The system to save failed councils needs a significant overhaul


For more than two decades interventions by provincial governments into failed municipalities have not worked — about 100 remain in crisis and cannot provide residents with the most basic of services.

The high court order that the Makana municipal council in the Eastern Cape be dissolved for failing to fulfill its constitutional obligation to provide residents with services is but one of the examples of a broken local government system.

Beyond these interventions experts also warn that the government needs to take a serious look at how municipalities are run.

Section 139 of the Constitution, which provides for provincial intervention in local government, has never been a silver bullet, said Professor Jaap de Visser, a governance specialist at the University of the Western Cape’s law faculty and director of the Dullah Omar Institute. 

“I did my master’s thesis in 1998 on interventions. The first in terms of section 139 was on the go in what was then called Butterworth, which later became Mnquma local municipality. It has since been intervened into two or three times. More than 22 years later we are still intervening in that municipality. So clearly, the whole concept of interventions is not a silver bullet,” he said. 

“From a justice point of view, I really think it is necessary to get the province to take action but the overall system of local government needs serious overhaul.” 

The section 139 interventions require a provincial government to a) issue a directive to the municipalities; b) assume responsibility because the municipality could not fulfil an obligation; c) dissolve the municipality; d) take steps to ensure a municipality adopts the budget; and e) have a recovery plan to secure the municipality’s ability to meet its obligation.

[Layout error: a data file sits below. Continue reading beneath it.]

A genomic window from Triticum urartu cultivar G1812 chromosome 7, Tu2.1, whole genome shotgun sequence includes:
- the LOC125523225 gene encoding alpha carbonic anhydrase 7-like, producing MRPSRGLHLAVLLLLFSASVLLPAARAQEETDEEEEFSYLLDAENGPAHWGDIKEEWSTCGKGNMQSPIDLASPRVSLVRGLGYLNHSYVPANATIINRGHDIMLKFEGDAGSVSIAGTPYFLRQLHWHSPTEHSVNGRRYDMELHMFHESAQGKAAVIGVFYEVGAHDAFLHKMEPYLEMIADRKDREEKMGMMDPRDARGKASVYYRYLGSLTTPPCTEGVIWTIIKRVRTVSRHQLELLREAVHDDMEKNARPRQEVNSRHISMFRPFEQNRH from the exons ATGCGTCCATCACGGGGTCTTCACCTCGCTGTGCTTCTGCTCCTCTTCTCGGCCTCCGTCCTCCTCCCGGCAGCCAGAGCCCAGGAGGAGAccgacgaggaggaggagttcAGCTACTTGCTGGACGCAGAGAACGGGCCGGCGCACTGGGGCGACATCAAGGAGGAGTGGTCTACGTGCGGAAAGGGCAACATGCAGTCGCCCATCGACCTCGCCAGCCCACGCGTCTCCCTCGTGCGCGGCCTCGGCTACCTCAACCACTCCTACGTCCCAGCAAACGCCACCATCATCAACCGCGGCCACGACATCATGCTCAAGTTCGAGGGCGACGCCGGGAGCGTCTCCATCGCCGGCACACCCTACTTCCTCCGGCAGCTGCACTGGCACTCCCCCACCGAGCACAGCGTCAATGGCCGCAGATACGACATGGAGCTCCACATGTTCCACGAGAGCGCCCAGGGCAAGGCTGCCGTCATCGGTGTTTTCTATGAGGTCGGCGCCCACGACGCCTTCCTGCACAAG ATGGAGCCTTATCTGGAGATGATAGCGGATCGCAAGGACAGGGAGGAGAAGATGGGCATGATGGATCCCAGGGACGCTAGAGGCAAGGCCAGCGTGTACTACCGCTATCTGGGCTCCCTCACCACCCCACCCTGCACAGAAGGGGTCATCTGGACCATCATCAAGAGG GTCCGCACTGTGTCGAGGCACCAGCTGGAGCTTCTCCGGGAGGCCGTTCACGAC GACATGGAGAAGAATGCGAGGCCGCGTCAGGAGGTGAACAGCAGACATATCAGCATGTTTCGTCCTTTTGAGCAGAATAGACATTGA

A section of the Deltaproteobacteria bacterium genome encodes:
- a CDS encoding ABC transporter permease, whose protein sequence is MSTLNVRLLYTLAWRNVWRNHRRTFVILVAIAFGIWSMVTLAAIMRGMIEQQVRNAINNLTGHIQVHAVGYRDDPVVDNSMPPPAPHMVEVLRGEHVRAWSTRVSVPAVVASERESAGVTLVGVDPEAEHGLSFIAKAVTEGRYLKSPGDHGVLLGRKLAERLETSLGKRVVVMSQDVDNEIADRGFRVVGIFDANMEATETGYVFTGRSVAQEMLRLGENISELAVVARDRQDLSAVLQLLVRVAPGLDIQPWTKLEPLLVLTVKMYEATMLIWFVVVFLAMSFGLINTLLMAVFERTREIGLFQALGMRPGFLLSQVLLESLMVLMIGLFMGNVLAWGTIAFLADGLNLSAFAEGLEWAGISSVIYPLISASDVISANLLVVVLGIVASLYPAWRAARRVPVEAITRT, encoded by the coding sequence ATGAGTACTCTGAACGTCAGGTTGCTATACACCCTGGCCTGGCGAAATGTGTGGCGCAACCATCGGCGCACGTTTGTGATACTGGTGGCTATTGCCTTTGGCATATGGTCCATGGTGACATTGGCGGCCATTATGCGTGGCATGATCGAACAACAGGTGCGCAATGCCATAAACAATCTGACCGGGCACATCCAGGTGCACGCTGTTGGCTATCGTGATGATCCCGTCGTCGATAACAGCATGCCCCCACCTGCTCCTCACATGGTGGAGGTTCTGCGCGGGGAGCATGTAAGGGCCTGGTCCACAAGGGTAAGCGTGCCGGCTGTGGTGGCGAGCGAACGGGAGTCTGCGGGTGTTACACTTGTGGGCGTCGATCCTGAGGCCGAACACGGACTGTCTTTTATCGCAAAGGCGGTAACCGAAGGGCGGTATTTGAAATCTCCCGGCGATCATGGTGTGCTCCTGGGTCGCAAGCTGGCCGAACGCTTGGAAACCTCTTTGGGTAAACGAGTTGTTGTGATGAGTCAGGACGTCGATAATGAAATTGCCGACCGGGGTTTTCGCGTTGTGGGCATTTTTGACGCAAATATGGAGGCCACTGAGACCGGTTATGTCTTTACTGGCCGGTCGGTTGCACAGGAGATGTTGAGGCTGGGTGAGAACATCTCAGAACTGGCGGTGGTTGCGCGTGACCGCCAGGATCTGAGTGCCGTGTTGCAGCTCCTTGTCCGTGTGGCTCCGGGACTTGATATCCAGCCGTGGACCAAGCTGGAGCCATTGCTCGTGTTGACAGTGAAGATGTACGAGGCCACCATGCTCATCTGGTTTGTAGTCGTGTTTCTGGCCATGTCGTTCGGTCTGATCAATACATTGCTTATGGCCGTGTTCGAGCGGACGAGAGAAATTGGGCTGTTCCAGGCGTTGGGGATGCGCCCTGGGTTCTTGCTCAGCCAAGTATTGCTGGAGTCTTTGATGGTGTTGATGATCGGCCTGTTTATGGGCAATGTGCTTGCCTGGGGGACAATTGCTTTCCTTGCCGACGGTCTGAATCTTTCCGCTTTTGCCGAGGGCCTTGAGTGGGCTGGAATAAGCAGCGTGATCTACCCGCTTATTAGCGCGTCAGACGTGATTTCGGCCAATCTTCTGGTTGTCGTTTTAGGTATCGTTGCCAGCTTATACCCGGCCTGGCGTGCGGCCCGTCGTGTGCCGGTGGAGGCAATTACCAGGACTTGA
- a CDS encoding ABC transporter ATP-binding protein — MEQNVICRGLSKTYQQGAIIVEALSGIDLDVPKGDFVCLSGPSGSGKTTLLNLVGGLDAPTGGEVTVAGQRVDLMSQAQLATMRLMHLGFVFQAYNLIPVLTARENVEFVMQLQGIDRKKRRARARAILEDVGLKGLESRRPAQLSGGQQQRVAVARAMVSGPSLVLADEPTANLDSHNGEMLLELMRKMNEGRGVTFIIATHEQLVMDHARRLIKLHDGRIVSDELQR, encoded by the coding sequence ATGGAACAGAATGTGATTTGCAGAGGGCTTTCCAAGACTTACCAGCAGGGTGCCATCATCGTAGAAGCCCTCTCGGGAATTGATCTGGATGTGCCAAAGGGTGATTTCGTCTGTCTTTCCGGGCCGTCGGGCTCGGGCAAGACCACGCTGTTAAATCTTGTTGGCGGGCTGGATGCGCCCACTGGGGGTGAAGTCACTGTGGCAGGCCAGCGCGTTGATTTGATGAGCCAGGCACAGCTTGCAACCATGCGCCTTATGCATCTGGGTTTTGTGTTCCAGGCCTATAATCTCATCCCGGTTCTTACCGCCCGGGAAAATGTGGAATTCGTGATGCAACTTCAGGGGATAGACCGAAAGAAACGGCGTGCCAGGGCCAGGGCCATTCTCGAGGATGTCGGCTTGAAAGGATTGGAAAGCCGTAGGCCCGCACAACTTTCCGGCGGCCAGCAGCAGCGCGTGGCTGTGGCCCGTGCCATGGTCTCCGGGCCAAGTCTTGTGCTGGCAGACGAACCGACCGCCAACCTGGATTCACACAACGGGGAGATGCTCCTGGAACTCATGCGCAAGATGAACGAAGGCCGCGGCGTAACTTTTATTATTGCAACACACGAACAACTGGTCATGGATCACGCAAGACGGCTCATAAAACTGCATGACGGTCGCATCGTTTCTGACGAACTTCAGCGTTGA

Research by the Public Affairs Research Institute (Pari), which focused on the practice of placing municipalities under administration, found that about 140 municipal interventions have been attempted in the past 22 years.

Pari’s research, titled Mind the Gap, found that of the 140 interventions 48 were repeat offenders. The researchers also found that the worse the state of the municipality before the intervention — such as a financial collapse, a breakdown in governance structures and the collapse of infrastructure — the less likely it is to be able to return to a stable financial and operating position. This is particularly true of smaller municipalities.

“Our 2018 investigation into section 139 interventions showed conclusively that the majority of interventions reviewed could not be termed a long-term success. 

“A significant number of interventions failed to record more than only marginal improvements in the selected indicators and, certainly, the municipality could not be considered as having recovered to operational and financial good health. In some cases, the state of the municipality deteriorated during and after the intervention,” reads the report. 

Dry: To supply residents with water in Ugu district municipality on the KwaZulu-Natal South Coast, trucks must transport water to the reservoir. Photo: Delwyn Verasamy

When presenting the report at a seminar hosted by the Socio-Economic Rights Institute, Pari’s senior researcher, Dr Tracy Ledger, said very often financial problems are at the heart of service delivery problems.

“Why do we have this very high failure rate? The interventions come too late, the wrong sections are being implemented. Linked to that is the fact that executive obligation has been misinterpreted. Administrators are used incorrectly. 

“All of the parties, provinces, national Cogta [cooperative governance and traditional affairs department] and national treasury are negligent in their mandatory obligations,” she said.